Whose stories do you tell when you teach science and engineering? Newton? Galileo? Maybe Marie Curie?
That question was posed to eight members of Princeton’s science and engineering faculty as part of their work in a Community of Practice group focused on adding diverse voices to course materials. The professors and lecturers gathered photos of the scientists they taught about, and many were startled to realize just how few women and scientists of color were acknowledged in their lectures and reading lists.
They then took on the work of identifying more diverse voices to incorporate and elevate, from Al-Hasan ibn Al-Haytham (965-1040), who essentially invented the scientific method, pinhole cameras and modern optics 500 years before Galileo, to Marie Maynard Daly (1921-2003), who first identified the link between high cholesterol levels and clogged arteries, to Zia Mian, who is co-director of Princeton’s Program in Science and Global Security and publishes on the danger of nuclear weapons.
“Diversifying the curriculum allows us to make sure that the stories we are telling students reflect the truth, as comprehensive and holistic and inclusive as it actually is,” said Shawn Maxam, Princeton’s associate provost for diversity and inclusion. “It’s not only about ensuring that all of our students can see themselves in the curriculum, though that is a vital part of forming an identity as a scientist or engineer, but it also shows that we acknowledge, venerate and celebrate the contributions of all — not just those who fit old stereotypes about who is a scientist.”
Kasey Wagoner, the Physics 101/102 instructor who was part of the Community of Practice group, reached out to practicing physicists around the world who are women or people of color and asked them to write a brief autobiography that included their career path, their struggles, what they like about physics, any advice they would offer young scientists, and what they do when they’re not working.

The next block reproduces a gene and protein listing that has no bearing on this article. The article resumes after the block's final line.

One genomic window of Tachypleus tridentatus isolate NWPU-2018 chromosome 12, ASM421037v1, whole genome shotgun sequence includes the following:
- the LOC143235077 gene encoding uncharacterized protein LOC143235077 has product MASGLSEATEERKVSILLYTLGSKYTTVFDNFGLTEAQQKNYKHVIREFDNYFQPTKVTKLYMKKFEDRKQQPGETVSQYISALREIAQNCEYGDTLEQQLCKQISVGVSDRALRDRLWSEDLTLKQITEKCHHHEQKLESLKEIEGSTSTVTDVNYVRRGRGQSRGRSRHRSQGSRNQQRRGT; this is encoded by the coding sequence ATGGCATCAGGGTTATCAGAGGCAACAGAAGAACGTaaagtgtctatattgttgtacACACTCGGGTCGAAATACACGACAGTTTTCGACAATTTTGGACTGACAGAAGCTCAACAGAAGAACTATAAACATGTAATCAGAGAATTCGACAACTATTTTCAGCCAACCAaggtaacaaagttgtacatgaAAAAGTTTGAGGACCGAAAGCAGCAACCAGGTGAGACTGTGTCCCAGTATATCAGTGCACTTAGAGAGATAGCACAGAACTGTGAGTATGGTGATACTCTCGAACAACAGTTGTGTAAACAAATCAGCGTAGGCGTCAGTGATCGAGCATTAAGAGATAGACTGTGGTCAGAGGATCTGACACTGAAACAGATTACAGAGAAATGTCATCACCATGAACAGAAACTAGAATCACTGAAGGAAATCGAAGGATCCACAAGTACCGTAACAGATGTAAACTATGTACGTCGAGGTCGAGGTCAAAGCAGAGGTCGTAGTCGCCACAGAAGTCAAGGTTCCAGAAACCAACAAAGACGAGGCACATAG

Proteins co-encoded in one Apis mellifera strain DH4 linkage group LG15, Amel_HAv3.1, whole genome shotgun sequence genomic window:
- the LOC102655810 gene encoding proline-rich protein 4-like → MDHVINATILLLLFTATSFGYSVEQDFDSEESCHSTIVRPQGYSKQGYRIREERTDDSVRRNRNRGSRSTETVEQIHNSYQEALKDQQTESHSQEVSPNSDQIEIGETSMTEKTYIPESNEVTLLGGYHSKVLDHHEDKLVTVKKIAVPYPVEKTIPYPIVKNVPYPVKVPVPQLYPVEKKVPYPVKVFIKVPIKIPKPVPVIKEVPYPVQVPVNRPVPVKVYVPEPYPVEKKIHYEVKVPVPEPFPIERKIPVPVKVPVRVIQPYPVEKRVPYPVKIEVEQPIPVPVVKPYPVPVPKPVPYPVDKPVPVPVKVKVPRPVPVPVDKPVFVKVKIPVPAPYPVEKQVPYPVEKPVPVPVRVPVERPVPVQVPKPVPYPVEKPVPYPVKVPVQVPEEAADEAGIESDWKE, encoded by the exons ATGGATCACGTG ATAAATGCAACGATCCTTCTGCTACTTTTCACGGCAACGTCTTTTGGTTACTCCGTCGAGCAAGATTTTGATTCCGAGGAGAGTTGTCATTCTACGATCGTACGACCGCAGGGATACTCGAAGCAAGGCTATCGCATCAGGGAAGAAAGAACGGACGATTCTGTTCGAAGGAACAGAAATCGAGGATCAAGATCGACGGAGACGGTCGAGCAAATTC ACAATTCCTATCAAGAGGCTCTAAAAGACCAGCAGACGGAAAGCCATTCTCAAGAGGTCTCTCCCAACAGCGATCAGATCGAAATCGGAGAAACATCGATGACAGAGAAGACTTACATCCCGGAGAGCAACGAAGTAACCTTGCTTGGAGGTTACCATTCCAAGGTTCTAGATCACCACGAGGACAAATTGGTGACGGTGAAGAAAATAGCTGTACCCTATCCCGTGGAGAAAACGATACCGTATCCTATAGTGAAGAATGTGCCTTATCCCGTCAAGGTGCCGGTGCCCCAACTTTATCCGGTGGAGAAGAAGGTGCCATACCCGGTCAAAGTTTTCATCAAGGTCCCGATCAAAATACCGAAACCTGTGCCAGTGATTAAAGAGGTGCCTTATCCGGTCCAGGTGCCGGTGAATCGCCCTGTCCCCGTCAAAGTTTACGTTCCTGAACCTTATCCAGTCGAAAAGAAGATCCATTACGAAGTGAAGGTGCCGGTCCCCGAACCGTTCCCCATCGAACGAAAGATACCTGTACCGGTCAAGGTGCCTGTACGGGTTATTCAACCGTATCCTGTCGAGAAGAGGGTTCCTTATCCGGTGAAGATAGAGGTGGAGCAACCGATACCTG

Physicist Felipe Maldonado wrote, “I think young people look at professors and scientists and figure that they must have been born with prodigious talents. Actually, even the brightest made mistakes, and the road is bumpy for everyone. The difference is that those people never gave up.”
LaToya Anderson, a quantum physicist, wrote, “Given that physics is hard, best believe I struggled in the beginning. It was my creativity, discipline, humility and perseverance from my experience as a Black woman and from studying violin and ballet that’s pulled me through. Now, they are used to learn the fundamentals of the universe. I realized over time that we are all needed in this field, now more than ever, to make new discoveries, improve upon old ones and just be explorers of the universe.”
On his final exam, Wagoner asked his students their favorite part of the course. Several students mentioned the biographies. One wrote: “It was inspiring to see biographies of people from different backgrounds, especially minorities, because many minorities do not pursue STEM because they did not see a lot of people that look like them in the field.”
That vicious cycle is hindering our ability to solve the world’s greatest problems, Maxam said.
“We can’t solve the most grand, critical challenges that face humanity without drawing on all of the best and brightest minds,” he said. “Addressing the pandemic, climate change, environmental racism — if we’re going to solve these vital challenges, meet the moment ‘in the nation’s service and the service of humanity,’ we need to diversify the field and have people from all backgrounds participating.”